Canada wants probe, drag chute on F-35A

The Canadian military does not have the ability to conduct aerial refuelling of the F-35 fighter jet it wants to purchase and is now looking at ways to get around the problem, the Ottawa Citizen has learned.

Options range from paying for modifications to the stealth jets to purchasing a new fleet of tanker aircraft that can gas up the high-tech fighters in mid-air. That option could cost several hundred million dollars, depending on how many new tankers are needed, according to sources.

In addition, because the F-35 would not be able to safely land on runways in Canada’s north as those are too short for the fighter, the Defense Department is also looking at having manufacturer Lockheed Martin install a “drag” chute on the plane.

That parachute would deploy when the aircraft lands, slowing the F-35 Joint Strike Fighter down. But some pilots have said that high winds affecting such runways could make using a drag chute tricky or even dangerous. The purchase of the 65 F-35 stealth fighters is a centerpiece for the Conservative government’s defense policy and a purchase that Prime Minister Stephen Harper says is needed to modernize the military.

The government has suggested the jets are required to defend Canada’s Arctic from Russian warplanes as well as to take part in overseas missions. But the acquisition, estimated to cost between $16 billion and $21 billion, has come under fire from a variety of critics as being unnecessary and too costly.

The government spent $126 million on modifying some of its current fleet of Polaris transport aircraft to handle mid-air refuelling of CF-18 fighters. The first of the two modified planes was declared operational in 2009. But the system on the Polaris cannot refuel the F-35 Joint Strike Fighter model the Harper government has said it will purchase.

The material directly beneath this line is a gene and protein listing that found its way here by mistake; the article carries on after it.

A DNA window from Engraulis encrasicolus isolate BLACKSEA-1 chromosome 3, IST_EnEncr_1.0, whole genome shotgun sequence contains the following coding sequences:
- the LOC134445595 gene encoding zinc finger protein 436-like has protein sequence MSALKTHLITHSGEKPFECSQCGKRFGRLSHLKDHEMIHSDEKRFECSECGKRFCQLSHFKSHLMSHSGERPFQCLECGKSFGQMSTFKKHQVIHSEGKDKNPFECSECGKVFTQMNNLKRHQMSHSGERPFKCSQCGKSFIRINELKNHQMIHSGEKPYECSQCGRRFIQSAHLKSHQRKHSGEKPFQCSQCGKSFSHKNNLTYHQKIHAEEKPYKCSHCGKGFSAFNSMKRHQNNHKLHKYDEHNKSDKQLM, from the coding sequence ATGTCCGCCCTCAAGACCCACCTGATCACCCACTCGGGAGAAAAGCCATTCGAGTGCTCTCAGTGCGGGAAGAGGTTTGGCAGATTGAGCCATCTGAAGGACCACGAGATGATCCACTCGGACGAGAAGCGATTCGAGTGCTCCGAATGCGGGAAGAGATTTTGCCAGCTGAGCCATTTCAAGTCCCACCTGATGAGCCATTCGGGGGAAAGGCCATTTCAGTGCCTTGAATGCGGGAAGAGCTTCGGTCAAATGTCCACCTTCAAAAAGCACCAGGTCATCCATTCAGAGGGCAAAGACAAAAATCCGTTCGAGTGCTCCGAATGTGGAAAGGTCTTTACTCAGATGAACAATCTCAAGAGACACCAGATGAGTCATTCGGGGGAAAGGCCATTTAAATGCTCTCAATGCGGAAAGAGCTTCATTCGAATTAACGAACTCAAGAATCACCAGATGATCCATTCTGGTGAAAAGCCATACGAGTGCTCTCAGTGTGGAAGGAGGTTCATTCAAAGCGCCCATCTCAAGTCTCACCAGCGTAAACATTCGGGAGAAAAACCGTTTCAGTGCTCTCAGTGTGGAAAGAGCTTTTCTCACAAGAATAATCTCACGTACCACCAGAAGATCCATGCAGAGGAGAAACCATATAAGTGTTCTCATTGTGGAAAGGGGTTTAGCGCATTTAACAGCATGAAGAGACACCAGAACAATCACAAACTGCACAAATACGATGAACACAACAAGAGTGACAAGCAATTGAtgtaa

The Defence Department stated in an email that it “is studying options for F-35 air-to-air refueling capability.”
In an interview last summer, Tom Burbage, a senior Lockheed Martin official said he didn’t think the refueling issue would be a problem. He said the F-35 aircraft design could handle different types of refueling systems, including those used by the Canadian Forces aerial tankers.

Canada wants to purchase the same type of F-35 being ordered by the U.S. air force. However, the F-35 being built for the U.S. navy carries the equipment needed to be refueled by tankers such as the ones operated by the Canadian Forces.

The F-35 Joint Strike Fighter deal is the largest single military procurement in Canada’s history but the development of the aircraft has run into problems and delays.

“Because the recently completed report includes information about F-35 flight testing through September of 2010, its information is dated, and the majority of the issues cited have since been resolved or are on a path to resolution,” he noted.

Military officers argue that the JSF is the only aircraft that can meet Canada’s future needs.

The Vancouver Sun

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